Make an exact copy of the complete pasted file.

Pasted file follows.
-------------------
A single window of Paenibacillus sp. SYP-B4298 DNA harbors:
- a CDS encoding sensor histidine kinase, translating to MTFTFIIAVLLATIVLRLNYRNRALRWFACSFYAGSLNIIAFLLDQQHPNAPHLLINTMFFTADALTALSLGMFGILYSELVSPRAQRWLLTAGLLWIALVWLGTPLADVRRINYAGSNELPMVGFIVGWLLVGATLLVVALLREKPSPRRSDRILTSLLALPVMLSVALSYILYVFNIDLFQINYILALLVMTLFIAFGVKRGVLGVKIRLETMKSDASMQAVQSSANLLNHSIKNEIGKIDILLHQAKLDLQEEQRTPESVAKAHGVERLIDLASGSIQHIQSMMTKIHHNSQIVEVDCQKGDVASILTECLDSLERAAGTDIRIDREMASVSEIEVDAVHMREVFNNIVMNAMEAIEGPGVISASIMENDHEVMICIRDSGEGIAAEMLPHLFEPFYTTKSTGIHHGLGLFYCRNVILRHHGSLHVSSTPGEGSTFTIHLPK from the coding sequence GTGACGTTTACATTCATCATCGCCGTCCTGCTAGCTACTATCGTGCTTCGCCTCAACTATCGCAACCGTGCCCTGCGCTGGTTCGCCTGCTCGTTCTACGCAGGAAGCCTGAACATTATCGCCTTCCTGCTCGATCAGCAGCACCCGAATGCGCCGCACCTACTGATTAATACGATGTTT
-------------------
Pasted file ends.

A single window of Paenibacillus sp. SYP-B4298 DNA harbors:
- a CDS encoding sensor histidine kinase, translating to MTFTFIIAVLLATIVLRLNYRNRALRWFACSFYAGSLNIIAFLLDQQHPNAPHLLINTMFFTADALTALSLGMFGILYSELVSPRAQRWLLTAGLLWIALVWLGTPLADVRRINYAGSNELPMVGFIVGWLLVGATLLVVALLREKPSPRRSDRILTSLLALPVMLSVALSYILYVFNIDLFQINYILALLVMTLFIAFGVKRGVLGVKIRLETMKSDASMQAVQSSANLLNHSIKNEIGKIDILLHQAKLDLQEEQRTPESVAKAHGVERLIDLASGSIQHIQSMMTKIHHNSQIVEVDCQKGDVASILTECLDSLERAAGTDIRIDREMASVSEIEVDAVHMREVFNNIVMNAMEAIEGPGVISASIMENDHEVMICIRDSGEGIAAEMLPHLFEPFYTTKSTGIHHGLGLFYCRNVILRHHGSLHVSSTPGEGSTFTIHLPK from the coding sequence GTGACGTTTACATTCATCATCGCCGTCCTGCTAGCTACTATCGTGCTTCGCCTCAACTATCGCAACCGTGCCCTGCGCTGGTTCGCCTGCTCGTTCTACGCAGGAAGCCTGAACATTATCGCCTTCCTGCTCGATCAGCAGCACCCGAATGCGCCGCACCTACTGATTAATACGATGTTT